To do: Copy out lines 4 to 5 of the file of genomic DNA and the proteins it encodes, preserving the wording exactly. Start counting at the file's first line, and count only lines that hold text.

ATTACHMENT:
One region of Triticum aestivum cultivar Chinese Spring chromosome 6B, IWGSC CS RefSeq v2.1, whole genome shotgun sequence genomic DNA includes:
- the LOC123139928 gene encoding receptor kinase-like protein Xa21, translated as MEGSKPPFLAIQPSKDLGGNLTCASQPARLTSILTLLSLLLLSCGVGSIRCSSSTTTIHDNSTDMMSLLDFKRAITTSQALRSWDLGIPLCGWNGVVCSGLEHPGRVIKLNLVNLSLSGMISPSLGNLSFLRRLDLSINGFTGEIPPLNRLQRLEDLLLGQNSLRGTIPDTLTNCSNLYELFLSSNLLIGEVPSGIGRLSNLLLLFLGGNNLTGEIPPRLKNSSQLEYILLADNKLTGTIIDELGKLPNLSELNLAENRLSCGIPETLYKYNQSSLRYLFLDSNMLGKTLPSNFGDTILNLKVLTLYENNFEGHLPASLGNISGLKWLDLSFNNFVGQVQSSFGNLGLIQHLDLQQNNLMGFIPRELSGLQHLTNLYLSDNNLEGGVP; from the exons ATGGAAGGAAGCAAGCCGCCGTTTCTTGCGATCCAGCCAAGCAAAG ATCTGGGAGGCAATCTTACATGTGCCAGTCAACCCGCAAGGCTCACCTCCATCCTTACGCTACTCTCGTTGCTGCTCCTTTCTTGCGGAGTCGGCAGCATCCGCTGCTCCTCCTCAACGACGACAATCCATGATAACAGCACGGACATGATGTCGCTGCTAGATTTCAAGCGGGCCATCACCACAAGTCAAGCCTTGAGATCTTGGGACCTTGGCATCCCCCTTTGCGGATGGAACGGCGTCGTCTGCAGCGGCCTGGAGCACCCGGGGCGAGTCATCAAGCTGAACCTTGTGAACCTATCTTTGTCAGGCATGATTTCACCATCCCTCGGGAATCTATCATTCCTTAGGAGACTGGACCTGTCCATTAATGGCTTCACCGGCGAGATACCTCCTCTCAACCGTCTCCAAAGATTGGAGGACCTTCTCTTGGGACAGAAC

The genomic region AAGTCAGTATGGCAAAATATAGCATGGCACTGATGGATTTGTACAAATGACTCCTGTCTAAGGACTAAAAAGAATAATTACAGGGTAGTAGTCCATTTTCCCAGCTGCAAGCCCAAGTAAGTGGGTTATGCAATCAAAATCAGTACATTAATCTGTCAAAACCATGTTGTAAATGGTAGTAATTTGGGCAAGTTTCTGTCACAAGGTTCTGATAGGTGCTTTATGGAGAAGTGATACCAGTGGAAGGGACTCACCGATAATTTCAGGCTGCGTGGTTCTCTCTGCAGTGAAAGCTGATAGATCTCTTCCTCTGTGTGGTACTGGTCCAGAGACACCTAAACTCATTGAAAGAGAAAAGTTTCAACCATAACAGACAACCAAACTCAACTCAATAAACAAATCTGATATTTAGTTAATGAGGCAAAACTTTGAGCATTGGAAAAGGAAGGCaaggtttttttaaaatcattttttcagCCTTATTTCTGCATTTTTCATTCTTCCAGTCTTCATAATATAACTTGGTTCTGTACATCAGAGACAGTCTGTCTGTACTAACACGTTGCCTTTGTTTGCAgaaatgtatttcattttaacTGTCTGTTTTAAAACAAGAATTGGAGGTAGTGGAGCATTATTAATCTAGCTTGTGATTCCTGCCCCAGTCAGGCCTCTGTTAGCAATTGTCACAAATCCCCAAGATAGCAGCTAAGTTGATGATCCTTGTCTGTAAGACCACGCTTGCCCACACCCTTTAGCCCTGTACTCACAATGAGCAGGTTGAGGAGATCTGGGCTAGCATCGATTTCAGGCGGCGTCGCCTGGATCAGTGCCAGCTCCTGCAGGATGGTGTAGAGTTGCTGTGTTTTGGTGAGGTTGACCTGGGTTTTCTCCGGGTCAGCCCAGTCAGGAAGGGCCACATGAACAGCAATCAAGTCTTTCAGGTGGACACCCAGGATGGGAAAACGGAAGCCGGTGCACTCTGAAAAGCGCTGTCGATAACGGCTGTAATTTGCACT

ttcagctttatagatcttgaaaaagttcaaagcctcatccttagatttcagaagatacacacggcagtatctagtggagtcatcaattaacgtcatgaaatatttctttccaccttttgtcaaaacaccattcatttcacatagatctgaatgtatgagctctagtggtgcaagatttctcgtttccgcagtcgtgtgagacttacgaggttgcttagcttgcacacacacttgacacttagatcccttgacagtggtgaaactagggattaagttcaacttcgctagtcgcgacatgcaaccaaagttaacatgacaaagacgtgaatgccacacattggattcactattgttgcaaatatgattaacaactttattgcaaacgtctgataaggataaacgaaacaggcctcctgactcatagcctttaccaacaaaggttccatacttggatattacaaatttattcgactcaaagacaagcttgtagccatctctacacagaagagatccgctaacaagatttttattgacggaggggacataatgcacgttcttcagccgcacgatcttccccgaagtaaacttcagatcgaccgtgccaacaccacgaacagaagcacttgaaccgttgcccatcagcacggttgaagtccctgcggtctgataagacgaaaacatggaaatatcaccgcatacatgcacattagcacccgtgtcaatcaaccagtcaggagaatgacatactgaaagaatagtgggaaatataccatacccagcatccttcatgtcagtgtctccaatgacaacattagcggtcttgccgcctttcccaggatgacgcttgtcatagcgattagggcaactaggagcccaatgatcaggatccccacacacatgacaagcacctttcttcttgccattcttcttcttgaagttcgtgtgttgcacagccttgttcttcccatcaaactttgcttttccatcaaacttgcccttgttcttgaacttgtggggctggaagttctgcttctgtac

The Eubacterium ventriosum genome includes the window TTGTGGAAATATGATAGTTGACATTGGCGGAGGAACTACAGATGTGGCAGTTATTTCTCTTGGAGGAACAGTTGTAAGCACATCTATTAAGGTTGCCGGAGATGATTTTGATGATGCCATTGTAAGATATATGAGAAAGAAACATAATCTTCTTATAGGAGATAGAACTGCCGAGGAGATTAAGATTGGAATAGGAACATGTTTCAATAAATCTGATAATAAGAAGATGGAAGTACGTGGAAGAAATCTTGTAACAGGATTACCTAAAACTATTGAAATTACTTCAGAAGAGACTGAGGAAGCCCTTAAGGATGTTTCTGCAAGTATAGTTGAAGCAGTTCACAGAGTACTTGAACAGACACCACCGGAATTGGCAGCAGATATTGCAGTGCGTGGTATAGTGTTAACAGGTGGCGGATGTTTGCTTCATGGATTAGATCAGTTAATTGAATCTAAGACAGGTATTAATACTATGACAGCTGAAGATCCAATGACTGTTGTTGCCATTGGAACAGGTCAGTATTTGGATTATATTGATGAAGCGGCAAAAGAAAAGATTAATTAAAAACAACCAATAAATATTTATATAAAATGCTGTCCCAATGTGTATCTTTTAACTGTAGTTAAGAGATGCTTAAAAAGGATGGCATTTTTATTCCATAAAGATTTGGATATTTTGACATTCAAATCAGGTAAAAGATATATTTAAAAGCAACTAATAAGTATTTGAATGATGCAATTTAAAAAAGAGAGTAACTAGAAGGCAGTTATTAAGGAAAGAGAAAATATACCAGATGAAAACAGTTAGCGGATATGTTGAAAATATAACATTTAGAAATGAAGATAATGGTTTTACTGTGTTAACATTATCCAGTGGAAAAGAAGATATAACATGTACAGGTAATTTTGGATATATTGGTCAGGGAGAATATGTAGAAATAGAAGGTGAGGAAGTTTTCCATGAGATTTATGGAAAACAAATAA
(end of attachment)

ttcagctttatagatcttgaaaaagttcaaagcctcatccttagatttcagaagatacacacggcagtatctagtggagtcatcaattaacgtcatgaaatatttctttccaccttttgtcaaaacaccattcatttcacatagatctgaatgtatgagctctagtggtgcaagatttctcgtttccgcagtcgtgtgagacttacgaggttgcttagcttgcacacacacttgacacttagatcccttgacagtggtgaaactagggattaagttcaacttcgctagtcgcgacatgcaaccaaagttaacatgacaaagacgtgaatgccacacattggattcactattgttgcaaatatgattaacaactttattgcaaacgtctgataaggataaacgaaacaggcctcctgactcatagcctttaccaacaaaggttccatacttggatattacaaatttattcgactcaaagacaagcttgtagccatctctacacagaagagatccgctaacaagatttttattgacggaggggacataatgcacgttcttcagccgcacgatcttccccgaagtaaacttcagatcgaccgtgccaacaccacgaacagaagcacttgaaccgttgcccatcagcacggttgaagtccctgcggtctgataagacgaaaacatggaaatatcaccgcatacatgcacattagcacccgtgtcaatcaaccagtcaggagaatgacatactgaaagaatagtgggaaatataccatacccagcatccttcatgtcagtgtctccaatgacaacattagcggtcttgccgcctttcccaggatgacgcttgtcatagcgattagggcaactaggagcccaatgatcaggatccccacacacatgacaagcacctttcttcttgccattcttcttcttgaagttcgtgtgttgcacagccttgttcttcccatcaaactttgcttttccatcaaacttgcccttgttcttgaacttgtggggctggaagttctgcttctgtac

The Eubacterium ventriosum genome includes the window TTGTGGAAATATGATAGTTGACATTGGCGGAGGAACTACAGATGTGGCAGTTATTTCTCTTGGAGGAACAGTTGTAAGCACATCTATTAAGGTTGCCGGAGATGATTTTGATGATGCCATTGTAAGATATATGAGAAAGAAACATAATCTTCTTATAGGAGATAGAACTGCCGAGGAGATTAAGATTGGAATAGGAACATGTTTCAATAAATCTGATAATAAGAAGATGGAAGTACGTGGAAGAAATCTTGTAACAGGATTACCTAAAACTATTGAAATTACTTCAGAAGAGACTGAGGAAGCCCTTAAGGATGTTTCTGCAAGTATAGTTGAAGCAGTTCACAGAGTACTTGAACAGACACCACCGGAATTGGCAGCAGATATTGCAGTGCGTGGTATAGTGTTAACAGGTGGCGGATGTTTGCTTCATGGATTAGATCAGTTAATTGAATCTAAGACAGGTATTAATACTATGACAGCTGAAGATCCAATGACTGTTGTTGCCATTGGAACAGGTCAGTATTTGGATTATATTGATGAAGCGGCAAAAGAAAAGATTAATTAAAAACAACCAATAAATATTTATATAAAATGCTGTCCCAATGTGTATCTTTTAACTGTAGTTAAGAGATGCTTAAAAAGGATGGCATTTTTATTCCATAAAGATTTGGATATTTTGACATTCAAATCAGGTAAAAGATATATTTAAAAGCAACTAATAAGTATTTGAATGATGCAATTTAAAAAAGAGAGTAACTAGAAGGCAGTTATTAAGGAAAGAGAAAATATACCAGATGAAAACAGTTAGCGGATATGTTGAAAATATAACATTTAGAAATGAAGATAATGGTTTTACTGTGTTAACATTATCCAGTGGAAAAGAAGATATAACATGTACAGGTAATTTTGGATATATTGGTCAGGGAGAATATGTAGAAATAGAAGGTGAGGAAGTTTTCCATGAGATTTATGGAAAACAAATAA